Eliminate Spaghetti Arms

In the last 15 years, I have danced with and taught more men than I can count.
The complaint I hear them gripe about the most is not being able to lead their partner.

This dilemma is the result of either:

  • a bad leader
  • a controlling follower or
  • a partner with spaghetti arms

When a male student grumbles about this issue, I do what any good teacher would do...

tell him it's probably his fault.

Okay, not really. But I do begin the process of elimination.
I ask him to lead me in order to assess whether or not his leading is the problem.
If not, I bring his lovely partner to the crime scene and investigate further.

If I see that she's anticipating the moves without waiting for her leader's cues,
then I slap her on the wrist with my Salsa ruler and tell her to settle down.
This is all-too-common in a class setting because the follower already knows the pattern,
so she doesn't need to wait for the leader to know what to do.

If the issue is neither a bad leader nor a controlling follower,
then it's almost always a case of Spaghetti Arms.
The is the extreme opposite of a controlling follower.
It is a follower with limp, floppy, flimsy noodle arms that can't be steered in any direction,
because they are like dead arms. No one wants to dance with a dead person.

If you suspect you are guilty of spaghetti arms, there's good news.
I'm going to show you how to transform your floppy follow
into a ravishing resistance that every good leader appreciates.

My method consists of two components: Frame and Equal Reciprocation.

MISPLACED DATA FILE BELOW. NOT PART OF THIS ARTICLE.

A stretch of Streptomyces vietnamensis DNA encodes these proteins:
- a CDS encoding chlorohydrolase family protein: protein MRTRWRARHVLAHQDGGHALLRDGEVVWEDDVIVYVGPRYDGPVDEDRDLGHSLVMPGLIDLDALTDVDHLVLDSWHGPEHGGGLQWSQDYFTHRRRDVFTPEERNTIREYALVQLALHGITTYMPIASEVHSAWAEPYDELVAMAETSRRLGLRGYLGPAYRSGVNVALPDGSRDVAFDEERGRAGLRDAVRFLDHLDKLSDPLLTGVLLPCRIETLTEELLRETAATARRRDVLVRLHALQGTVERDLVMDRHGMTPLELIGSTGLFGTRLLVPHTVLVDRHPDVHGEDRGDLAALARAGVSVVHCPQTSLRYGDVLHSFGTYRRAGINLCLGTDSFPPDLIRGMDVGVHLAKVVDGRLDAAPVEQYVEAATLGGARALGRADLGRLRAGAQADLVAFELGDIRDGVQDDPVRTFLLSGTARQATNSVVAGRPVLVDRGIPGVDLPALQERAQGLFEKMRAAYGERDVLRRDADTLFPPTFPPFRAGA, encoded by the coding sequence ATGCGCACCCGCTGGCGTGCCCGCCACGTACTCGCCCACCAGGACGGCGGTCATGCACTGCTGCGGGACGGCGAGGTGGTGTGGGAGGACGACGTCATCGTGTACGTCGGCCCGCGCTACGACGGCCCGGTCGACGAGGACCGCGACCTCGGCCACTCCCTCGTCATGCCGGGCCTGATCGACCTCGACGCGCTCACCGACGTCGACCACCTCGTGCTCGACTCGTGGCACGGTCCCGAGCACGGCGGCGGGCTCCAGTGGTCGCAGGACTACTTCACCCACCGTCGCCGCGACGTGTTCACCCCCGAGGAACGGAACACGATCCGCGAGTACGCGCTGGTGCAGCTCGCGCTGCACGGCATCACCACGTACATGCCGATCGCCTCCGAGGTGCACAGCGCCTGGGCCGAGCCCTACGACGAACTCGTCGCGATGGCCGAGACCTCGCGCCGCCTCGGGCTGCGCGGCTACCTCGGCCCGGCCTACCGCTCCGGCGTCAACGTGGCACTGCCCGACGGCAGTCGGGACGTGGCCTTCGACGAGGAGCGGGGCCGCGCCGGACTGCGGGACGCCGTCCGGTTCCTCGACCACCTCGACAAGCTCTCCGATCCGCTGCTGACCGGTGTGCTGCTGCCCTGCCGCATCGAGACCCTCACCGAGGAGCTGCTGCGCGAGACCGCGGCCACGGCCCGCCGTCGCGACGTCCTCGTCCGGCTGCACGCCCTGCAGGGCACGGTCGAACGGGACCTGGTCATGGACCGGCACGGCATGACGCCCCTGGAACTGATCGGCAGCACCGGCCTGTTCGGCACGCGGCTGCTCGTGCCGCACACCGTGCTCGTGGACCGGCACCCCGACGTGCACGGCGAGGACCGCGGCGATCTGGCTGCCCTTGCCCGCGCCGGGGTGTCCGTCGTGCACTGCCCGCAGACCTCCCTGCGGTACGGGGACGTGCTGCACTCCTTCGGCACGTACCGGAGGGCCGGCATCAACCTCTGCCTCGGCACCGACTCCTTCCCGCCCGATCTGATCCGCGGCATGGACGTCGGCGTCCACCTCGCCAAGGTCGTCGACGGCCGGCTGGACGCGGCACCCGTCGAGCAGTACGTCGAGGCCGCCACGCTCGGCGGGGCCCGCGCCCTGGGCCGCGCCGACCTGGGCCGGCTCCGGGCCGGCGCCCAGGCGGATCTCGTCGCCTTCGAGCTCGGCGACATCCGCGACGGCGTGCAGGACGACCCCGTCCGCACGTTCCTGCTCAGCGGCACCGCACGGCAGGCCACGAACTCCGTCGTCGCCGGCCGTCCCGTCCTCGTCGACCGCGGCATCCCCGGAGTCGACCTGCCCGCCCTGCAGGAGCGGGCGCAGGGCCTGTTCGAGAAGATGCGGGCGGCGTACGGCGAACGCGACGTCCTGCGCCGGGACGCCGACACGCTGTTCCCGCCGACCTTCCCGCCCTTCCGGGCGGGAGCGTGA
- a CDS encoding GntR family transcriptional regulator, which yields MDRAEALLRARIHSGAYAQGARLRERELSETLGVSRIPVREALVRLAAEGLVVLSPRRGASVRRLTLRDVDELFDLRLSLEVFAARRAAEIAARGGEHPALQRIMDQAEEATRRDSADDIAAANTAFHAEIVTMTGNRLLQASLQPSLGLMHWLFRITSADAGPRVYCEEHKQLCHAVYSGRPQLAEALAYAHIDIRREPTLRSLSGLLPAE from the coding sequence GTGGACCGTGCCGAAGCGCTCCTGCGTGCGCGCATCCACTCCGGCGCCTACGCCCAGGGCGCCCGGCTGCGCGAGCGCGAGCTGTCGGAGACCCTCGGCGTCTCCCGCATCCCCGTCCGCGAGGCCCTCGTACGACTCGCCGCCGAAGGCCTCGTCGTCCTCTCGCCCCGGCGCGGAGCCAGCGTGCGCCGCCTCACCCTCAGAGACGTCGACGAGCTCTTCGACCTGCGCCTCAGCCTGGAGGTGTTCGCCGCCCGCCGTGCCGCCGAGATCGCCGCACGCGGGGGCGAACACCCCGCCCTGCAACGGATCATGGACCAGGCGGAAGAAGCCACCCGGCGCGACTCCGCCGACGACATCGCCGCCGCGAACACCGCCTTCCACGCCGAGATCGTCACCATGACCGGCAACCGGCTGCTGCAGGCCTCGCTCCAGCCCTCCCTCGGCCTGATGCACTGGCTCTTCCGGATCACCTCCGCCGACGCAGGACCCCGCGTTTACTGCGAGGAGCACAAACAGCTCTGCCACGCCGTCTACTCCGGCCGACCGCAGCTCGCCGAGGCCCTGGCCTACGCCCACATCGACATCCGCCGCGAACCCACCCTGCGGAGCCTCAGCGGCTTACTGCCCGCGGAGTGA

• Frame. Both leaders and followers should maintain a dance frame. The frame refers to the shoulder, arm and hand position through which our core energy is transferred to our partner, indicating an intention (a lead or response). To visualize what the frame should look like, imagine that you're shaking hands with someone slightly shorter than you. Your shoulders are back and down, elbow is slightly in front of the body and in line with (or slightly above) the wrist and there's a slight tone in the forearm and hand without being rigid or stiff.

    A leader communicates his intention (or lead) through his frame by moving energy toward his partner (a push) or away from his partner (a pull). The follower must maintain her frame in order to detect and respond quickly to her leader's cues.

  • Equal Reciprocation. Imagine the follower being on stand-by for the entire dance. This means she is relaxed, but alert and ready to respond to her leader's intention the second he initiates it. Her response should be that of equal reciprocation and energy.

    For example, the leader sends energy toward the follower resulting in a push. The follower should respond by sending energy back toward the leader in the same amount of energy, resulting in a push. This push against push creates a point of resistance, which is needed to communicate different intentions such as a change of direction or a traveling step.

    As a follower, this may seem counter-intuitive. We have this idea that we shouldn't resist what our partner does. It seems to makes sense that we should do the exact opposite...if he pushes then we should pull. Right? Wrong.

    This idea of doing the opposite makes sense when it comes to footwork. When the leader steps forward the follower must step back to avoid being stepped on. This same logic does not apply when it comes to leading and following technique. If the leader uses his hand connection to push us and we respond by collapsing our arm into our body or pulling it away from him, we are being noodle-armed. Pulling away from him only creates resistance if he is also pulling away from us. Pulling away from him when he is pushing toward us creates the very thing we want to avoid at all costs - spaghetti arms.

    Our leader needs our resistance in order to communicate his intentions to us. If we don't reciprocate back to him what he gives us, he cannot communicate with us no matter how hard he tries. It's takes two to Tango (or Salsa in this case).

    Just remember, maintain that beautiful frame that's relaxed but ready to respond and then respond with equal reciprocation. Give him back exactly what he gives you in the same amount of intensity.

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